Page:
You can put a farmer in a sailor suit, but can you make him sail?

Dozens of tiny sailboats could be seen bobbing on, in and below the waves of the Severn River in recent weeks, as new midshipmen at the U.S. Naval Academy received their first sailing lesson.

''Where are you from?'' Ensign Michael (Rudy) Randolph shouted at the young midshipman at the tiller of the little Laser sailboat, fresh from a minor collision.

''Iowa, sir.''

''I knew there was something wrong with you. Grow potatoes?''

''No, sir, Corn, sir.''

The midshipmen, fresh from the cornfields and other landlord climes, had joined the Navy and now they had to learn to sail. Randolph, from Potomac, and a handful of other about 35 of the ''plebes'' to teach one recent afternoon, but decided that nothing beats learning firshand.

''We don't yell at them or anything,'' he said, pointing out that the 15 hours of sailing the plebes do over several days is great relief enduring the intimidation of their grueling first weeks at the academy. Indeed, as another group of plebes marched to the sound of drums on the rive bank, the plebes in boats laughed and smiled in the sun. ''This is the most relaxed it probably is for them a summer,'' Randolph said.

But not too relaxed. ''You big dummy,'' Randolph yelled at one plebe, who had taken his freedom too far and sprawled across his boat to soak in the sun. ''What are you doing? You're going to fall asleep, roll over in the water and drown!''

The ensigns drove around in small motor boats, calling out occasional advice and good-humored reprimands, but generally letting collision and capsize speak for themselves.

''Yesterday was our first day -- we ended up the water about 12 times. They just put you out there, and you just sink or swim,'' said Jean Rease, a midishipman from landlocked Athens, Ohio, who was learning to sail in a boat with Midshipman Eliizbeth Meneeley from York, Pa. With lighter winds and more experience, their second day was a dry one.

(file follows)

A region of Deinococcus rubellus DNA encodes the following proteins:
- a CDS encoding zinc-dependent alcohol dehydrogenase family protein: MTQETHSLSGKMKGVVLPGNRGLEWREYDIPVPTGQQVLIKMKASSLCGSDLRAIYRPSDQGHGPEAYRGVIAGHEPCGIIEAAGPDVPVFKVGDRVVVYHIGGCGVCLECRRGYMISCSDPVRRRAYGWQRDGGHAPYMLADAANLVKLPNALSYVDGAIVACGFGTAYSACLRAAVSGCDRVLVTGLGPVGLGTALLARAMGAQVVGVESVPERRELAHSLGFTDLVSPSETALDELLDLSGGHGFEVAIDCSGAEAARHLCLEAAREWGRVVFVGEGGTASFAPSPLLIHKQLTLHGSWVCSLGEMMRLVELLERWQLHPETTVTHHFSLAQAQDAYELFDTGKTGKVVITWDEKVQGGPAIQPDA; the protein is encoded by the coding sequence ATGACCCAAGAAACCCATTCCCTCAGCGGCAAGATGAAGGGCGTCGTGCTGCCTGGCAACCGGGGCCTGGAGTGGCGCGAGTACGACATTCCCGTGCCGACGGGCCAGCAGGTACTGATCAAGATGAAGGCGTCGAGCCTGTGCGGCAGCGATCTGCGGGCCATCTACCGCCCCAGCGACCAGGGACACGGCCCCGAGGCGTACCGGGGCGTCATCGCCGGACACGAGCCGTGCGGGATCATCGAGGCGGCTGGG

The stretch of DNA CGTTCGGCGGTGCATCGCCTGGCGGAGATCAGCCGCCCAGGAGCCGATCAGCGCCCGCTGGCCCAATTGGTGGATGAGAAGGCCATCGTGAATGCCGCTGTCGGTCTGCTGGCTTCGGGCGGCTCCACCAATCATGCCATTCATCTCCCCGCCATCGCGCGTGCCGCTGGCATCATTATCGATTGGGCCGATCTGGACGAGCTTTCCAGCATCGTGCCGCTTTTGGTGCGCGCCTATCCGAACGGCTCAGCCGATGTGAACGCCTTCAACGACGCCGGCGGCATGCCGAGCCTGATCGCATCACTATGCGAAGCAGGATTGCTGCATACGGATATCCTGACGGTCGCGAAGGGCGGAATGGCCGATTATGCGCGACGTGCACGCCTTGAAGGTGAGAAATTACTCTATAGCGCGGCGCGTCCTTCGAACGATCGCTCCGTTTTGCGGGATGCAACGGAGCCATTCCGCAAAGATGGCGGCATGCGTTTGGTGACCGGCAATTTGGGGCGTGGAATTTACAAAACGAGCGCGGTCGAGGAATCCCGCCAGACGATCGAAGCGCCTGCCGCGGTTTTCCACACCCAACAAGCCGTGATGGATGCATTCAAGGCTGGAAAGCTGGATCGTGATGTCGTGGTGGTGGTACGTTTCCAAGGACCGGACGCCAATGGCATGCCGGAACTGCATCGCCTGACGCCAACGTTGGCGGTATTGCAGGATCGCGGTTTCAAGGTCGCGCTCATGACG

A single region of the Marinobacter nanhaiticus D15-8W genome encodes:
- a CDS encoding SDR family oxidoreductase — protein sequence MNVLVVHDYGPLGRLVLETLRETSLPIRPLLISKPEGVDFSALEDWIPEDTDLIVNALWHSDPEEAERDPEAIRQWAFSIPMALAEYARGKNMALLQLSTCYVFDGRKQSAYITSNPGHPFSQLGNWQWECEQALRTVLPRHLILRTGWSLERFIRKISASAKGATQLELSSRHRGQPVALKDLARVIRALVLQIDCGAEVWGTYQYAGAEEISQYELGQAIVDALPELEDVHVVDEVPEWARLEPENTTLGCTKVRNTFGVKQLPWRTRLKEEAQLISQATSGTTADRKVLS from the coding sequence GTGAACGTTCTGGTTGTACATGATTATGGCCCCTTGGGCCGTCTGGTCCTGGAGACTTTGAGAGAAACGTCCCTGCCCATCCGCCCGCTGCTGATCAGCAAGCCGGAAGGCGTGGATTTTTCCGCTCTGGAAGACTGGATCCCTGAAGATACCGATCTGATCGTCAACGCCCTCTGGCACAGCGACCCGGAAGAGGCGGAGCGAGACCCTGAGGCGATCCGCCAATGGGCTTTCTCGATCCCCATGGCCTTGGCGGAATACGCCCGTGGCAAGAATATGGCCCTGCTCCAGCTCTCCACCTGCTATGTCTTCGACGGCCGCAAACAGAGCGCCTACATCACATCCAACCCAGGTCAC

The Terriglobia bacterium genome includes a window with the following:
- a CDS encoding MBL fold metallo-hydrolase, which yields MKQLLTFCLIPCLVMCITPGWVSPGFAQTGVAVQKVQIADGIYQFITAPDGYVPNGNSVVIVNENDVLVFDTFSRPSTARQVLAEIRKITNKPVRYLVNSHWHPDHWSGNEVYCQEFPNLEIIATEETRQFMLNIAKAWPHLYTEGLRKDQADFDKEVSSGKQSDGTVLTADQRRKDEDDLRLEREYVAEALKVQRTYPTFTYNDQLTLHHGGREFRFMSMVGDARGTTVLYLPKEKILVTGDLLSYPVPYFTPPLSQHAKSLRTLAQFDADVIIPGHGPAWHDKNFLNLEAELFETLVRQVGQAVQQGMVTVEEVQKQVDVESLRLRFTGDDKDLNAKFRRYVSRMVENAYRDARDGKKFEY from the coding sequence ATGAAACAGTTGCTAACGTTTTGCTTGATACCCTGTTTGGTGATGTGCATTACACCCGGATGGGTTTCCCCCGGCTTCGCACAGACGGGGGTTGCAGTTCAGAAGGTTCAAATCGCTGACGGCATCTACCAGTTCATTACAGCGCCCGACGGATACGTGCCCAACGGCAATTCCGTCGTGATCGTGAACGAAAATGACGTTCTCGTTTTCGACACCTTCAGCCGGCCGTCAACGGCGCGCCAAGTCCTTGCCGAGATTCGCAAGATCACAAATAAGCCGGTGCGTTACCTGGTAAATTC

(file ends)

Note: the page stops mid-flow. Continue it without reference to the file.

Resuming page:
''You gotta learn pretty much by yourself,'' said Midshipman Frank Davey from Philadelphia, who had a head start because he had done some saling of his father's catamaran.

''They do learn a lot,'' Randolph said. ''They are smart kids. They come here at first, and they don't know right from left.''

Randolph -- who strt flight school in September -- admitted the few of these plebes will ever need to sail. But even in these days of nuclear submarines and jets, sailors should know the basics of sailing, he said.

Ensign Tim (Doc) Dougherty, another instructor, said ''It would be quite embrarrassing to have someone ask you to go sailing, and you are a senior at the Naval Academy and say, 'No, I don't know how to sail.' ''

The winds came up late in the afternoon, and several boats capsized, collided and performed other acts embarrassing to the Navy. The sails of two boats became tangled with each other. ''Go in!'' Dougherty yelled toward one boat as the lesson drew to a close. The boat promptly capsized. ''Not in the water,'' he called out. ''Into shore.''

So it was back to land, studying, parades and the orders of superior officers. By the time they hit the dock, or as near to it as they could manage, the fledgling sailors had assumed the humble and obedient disposition of Naval Academy plebes. Asked if he had enjoyed his sail, one plebe said, 'You should speak tot he instructor, sir.''